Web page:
Sunday, July 10, 2011

SouthStar Visits the Smithsonian

Our apologies to those of you who were inconvenienced this past week as we closed for summer vacation - actually, we closed even a little earlier than advertised! There were too many orders coming in to get out of town in an orderly fashion! Being a small outfit serving a lot of customers, it's tough to get a breather so sometimes we just have to shut 'er down. We appreciate your patience.

Not that we weren't working for you anyway... we were still processing and shipping some orders, taking some inventory, and working on new and better things for the second half of the year.

But the highlight of the week was a long awaited trip to Washington D.C. for Independence Day!

The picture you see at left was made from the Capitol steps at the annual concert on the lawn, "A Capitol Fourth." Perhaps you saw it on PBS. It featured Steve Martin and Josh Groban among other great performers, including Little Richard bringing in the fireworks in this photo. Seeing it on TV is great, but believe you me, it's worth a trip to Washington some July 4th for the greatest shot of patriotic pride you'll ever get. Just prepare for the heat and crowds and potentially having an eye put out by all the little flags people of every stripe and accent are waving. It's truly inspiring.

Now, we couldn't just make a trip to D.C. for fun. Sew Biz is serious-biz, so we had to investigate the Smithsonian National Museum of American History and see if the sewing industry was represented fairly there, if at all. By golly, I must say it sure is! I was amazed at how much I found on display at the Smithsonian pertaining to our beloved line of work.

In fact, I spied a bona fide industrial sewing machine right off the bat upon entering the lobby, the Juki shown at left. Now, of course, this is the Smithsonian, an institution run by academics who are not necessarily known for showcasing America without some jaundice. So I was a bit miffed that my first find was a machine used to showcase the Labor Department's crackdown on so-called "sweatshops" in Los Angeles, but at least it was a sewing machine in the Smithsonian!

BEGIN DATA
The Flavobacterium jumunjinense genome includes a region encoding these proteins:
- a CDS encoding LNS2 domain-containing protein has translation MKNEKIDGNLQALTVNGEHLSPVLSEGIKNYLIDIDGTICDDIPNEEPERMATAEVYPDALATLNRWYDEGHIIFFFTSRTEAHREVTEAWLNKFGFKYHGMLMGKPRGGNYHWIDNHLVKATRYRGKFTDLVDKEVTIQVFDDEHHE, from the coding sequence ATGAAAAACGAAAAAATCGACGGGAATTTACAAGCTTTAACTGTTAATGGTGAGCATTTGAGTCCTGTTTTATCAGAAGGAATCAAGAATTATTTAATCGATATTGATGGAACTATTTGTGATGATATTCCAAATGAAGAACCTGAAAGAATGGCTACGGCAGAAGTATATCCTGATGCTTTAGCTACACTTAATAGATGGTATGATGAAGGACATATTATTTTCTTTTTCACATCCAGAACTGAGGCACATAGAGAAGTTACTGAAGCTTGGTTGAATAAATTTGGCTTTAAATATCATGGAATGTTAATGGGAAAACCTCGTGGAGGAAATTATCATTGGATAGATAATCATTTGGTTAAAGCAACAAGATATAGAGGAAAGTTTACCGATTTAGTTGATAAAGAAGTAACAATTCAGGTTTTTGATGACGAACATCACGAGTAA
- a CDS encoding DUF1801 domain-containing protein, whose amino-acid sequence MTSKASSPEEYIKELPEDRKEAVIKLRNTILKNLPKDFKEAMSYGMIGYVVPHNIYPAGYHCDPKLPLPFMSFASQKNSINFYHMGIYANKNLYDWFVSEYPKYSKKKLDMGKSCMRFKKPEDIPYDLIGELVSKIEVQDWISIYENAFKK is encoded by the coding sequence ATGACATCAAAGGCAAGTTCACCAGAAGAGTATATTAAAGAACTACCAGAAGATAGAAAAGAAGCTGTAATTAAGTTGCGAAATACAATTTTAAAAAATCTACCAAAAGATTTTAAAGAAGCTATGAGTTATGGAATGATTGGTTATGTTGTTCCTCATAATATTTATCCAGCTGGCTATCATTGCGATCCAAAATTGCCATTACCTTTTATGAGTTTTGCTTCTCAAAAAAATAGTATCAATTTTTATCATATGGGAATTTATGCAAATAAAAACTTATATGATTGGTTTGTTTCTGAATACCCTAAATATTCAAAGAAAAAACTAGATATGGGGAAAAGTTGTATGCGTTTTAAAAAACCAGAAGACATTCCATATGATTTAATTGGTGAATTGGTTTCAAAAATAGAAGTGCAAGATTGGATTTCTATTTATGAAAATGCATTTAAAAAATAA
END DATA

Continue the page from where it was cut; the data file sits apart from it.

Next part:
And no doubt there was more than one person in the masses that thronged through the museum that day (to escape the heat on the mall if for no better reason), maybe even one of the Thai immigrants "held in captivity" referred to on the placard below the machine, who pointed out this Juki to their children or grandchildren and said, "That was my ticket to freedom for you." And I wouldn't doubt that there was a SouthStar customer or two who've noticed it and said, "Oh look, that's just like the machine I use!" Anyway, sweatshop machine or not, it was encouraging to see it gracing the very lobby of the Smithsonian, so onward I pressed.

Next I found this toy sewing machine, an example of the mass production of toys in the 19th century, making better toys available to more children. Interestingly the display notes that real sewing machine manufacturers made the toys as a sideline when business was slow and as sales increased, eventually changed over to year-round production of the toys. Not a bad idea for you sewing entrepreneurs out there to keep in mind when the phone doesn't ring--how about creating toy versions of your products to sell at craft shows??? Or doll clothes? Some things about business never change...

Hey, and how about that thread clip in this display!

It's a Gold Seal #104N! These items are part of a rather extensive and well produced exhibit, including a lot of video, focusing on the growth of Los Angeles and the big part that the fashion industry played in it. You can find most of these things in the technology section on the 2nd floor east, I think, if I remember correctly. In any case it's the entrance floor and these exhibits are on your left as you enter.

Another extensive exhibit involves the Wheeler & Wilson sewing machine company, an early pioneer in mass manufacturing of industrial sewing machines. There are many very interesting photographs of the workers and managers and the physical plant and side exhibits about doing piecework at home and so forth. My picture didn't turn out well enough to show here, but there's even an early sewing machine motor on display nearby right next to a DC motor invented by the famous Nikola Tesla in an exhibit about Thomas Edison! By this time one is getting the message that sewing really has been a foundation industry for the United States.

Actually, I was pleasantly surprised to find that there was far more about the sewing business at the Smithsonian than I ever expected, and more than I can show here. But I finally did want to mention the Kevlar exhibit. Did you know that Kevlar was invented by a woman, the kindly little lady shown at left, Stephanie Kwolek?! There is a very good exhibit about Kevlar, showing many of the products made from it and its advantages over normal protective fabrics and metals. I just wished they'd asked me so I could have thrown some wisdom in there about how hard Kevlar is to cut!

So, the bottom line is, don't pass up the Smithsonian National Museum of American History if you're ever in the D.C. area - it will reinforce your pride in what you do!